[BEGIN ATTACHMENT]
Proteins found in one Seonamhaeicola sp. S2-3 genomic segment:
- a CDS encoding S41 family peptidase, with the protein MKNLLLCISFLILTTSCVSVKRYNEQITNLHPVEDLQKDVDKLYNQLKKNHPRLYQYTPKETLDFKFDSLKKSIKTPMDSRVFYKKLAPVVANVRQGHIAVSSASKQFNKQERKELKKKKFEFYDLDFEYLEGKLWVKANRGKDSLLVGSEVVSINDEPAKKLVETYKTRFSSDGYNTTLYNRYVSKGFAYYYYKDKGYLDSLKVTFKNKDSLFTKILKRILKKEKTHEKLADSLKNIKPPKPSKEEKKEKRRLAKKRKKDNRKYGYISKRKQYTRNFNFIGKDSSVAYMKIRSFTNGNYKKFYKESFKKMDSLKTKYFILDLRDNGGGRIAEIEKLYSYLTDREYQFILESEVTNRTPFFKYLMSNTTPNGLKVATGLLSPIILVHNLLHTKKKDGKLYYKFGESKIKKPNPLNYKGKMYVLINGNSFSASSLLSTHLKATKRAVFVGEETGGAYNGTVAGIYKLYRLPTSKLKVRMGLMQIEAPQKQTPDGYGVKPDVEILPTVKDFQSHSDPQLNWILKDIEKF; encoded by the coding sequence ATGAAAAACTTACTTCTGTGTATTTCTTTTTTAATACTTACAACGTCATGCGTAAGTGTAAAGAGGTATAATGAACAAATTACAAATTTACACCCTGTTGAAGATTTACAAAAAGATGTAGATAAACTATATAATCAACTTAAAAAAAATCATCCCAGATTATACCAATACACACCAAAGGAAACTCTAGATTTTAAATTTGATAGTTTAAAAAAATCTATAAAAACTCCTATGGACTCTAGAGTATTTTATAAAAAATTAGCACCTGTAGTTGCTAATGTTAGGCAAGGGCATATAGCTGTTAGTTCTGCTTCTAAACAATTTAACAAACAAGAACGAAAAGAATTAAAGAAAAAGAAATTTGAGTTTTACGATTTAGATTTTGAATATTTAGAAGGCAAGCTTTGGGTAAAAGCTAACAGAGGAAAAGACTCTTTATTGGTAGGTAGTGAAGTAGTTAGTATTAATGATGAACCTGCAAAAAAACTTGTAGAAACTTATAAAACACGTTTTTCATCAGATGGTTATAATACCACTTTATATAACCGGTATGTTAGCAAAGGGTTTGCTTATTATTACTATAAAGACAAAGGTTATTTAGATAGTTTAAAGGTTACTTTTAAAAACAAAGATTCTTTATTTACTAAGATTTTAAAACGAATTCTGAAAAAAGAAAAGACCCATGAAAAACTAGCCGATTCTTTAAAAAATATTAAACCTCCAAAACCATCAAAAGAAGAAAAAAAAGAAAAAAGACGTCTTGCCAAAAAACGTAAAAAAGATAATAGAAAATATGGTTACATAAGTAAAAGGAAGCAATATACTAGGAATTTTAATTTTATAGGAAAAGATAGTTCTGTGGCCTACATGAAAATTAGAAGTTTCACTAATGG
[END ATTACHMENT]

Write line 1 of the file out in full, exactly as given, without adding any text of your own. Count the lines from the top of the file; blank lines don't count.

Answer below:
Proteins found in one Seonamhaeicola sp. S2-3 genomic segment: